Wednesday, February 13, 2008

"A lot of people won't lick a magazine no matter how good it tastes"

Today's marketing quote of the day is brought to you by Welch's, which is incorporating peel-and-lick strips into some of its magazine ads. The Wall Street Journal explains:

The front of the advertisement shows a huge bottle of the juice, while the back has a strip that peels up and off, with text that reads: "For a TASTY fact, remove & LICK."


Welch's says it suspects some folks will pass on the free taste test. "A lot of people won't lick a magazine no matter how good it tastes," says Chris Heye, Welch's marketing chief.

Scratch-and-sniff and cologne-scented ads have been around for a long time, but Welch’s is among the first to put its money where other people’s mouths are. There’s a problem, though: what about magazines that get shared, or those that are displayed sans wrapper in a store? Well, they’ve thought of that:

Readers are supposed to peel off the entire sticker on the Welch's ad before licking, says First Flavor, the company that developed the technology used in the ad. If someone doesn't rip off the whole sticker, First Flavor says, the flap can't reseal, giving people an easy way to know whether the ad has already been licked.

Even with the risk that consumers won’t respond to the ads, Welch’s is betting that its ads lead to a higher level of engagement among consumers...which leads to our second marketing quote of the day:

Getting people to use multiple senses to process ads is a good way to build a stronger connection with consumers, ad experts say. "It's hard to forget whose brand you are licking," says Lisa Haverty, a cognitive scientist who works in the marketing field.

If you want to be the first to taste Welch’s ad, look for the Feb. 18 issue of People at a store near you. Just make sure you get there first.

Photo: Welch's


ScLoHo (Scott Howard) said...

In my single days, I used to use the magazine samples!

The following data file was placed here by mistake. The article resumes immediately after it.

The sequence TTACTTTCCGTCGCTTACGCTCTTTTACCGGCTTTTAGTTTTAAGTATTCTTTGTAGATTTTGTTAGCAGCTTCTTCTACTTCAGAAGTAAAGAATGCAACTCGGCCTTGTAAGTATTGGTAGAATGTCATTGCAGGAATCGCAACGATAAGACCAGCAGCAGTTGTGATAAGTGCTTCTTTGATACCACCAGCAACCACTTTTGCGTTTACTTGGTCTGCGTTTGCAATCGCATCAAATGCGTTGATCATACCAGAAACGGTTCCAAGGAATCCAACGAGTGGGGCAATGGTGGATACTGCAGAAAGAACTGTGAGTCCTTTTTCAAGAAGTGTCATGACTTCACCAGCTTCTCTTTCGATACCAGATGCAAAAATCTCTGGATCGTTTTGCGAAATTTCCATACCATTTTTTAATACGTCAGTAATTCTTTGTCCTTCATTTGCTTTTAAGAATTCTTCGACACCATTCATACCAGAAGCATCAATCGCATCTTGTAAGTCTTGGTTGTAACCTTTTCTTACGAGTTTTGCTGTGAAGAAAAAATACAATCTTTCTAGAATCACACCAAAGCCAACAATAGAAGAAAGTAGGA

I also recall a story that Ron Latham told me when he had the local Pepsi account which included Sunkist.

He had orange scented ink used to print a newspaper insert. They only did it once, because it was too overpowering.

Beth said...

Scented ink can be pretty cool. I saw a sample of an annual report for a spice company (McCormick, I think) and it was clove-scented. Very nice, not overpowering.

However, can you imagine picking up a magazine at the Doctor's office and stumbling across a page that had been licked by a previous reader? Ewww, nasty!

daveprecht said...

I have that issue of People. It's not really lickable, more like a foil-sealed pouch with a tasting strip (like a Listerine breath strip) inside.

Jay Minkoff said...

As the president of First Flavor, the company bringing this Peel 'n Taste product to market, there is a major correction to the WSJ article: This is not about Lickable Ads. Welch's used the term 'lick' in their ad and no one seems to have bothered to read the fine print.

Our product, which can be attached to a print ad and peeled off, is a sealed tamper evident foil pouch containing a piece of edible film. (Similar to popular breath strips.) One peels opens the pouch and places the piece of edible film on your tongue. The edible film dissolves quickly leaving you with a burst of flavor. No licking involved!

The point that was really missed was that finally consumers now have a way of trying the taste of a product before they buy it. We call it taking a product for a 'Taste Drive'!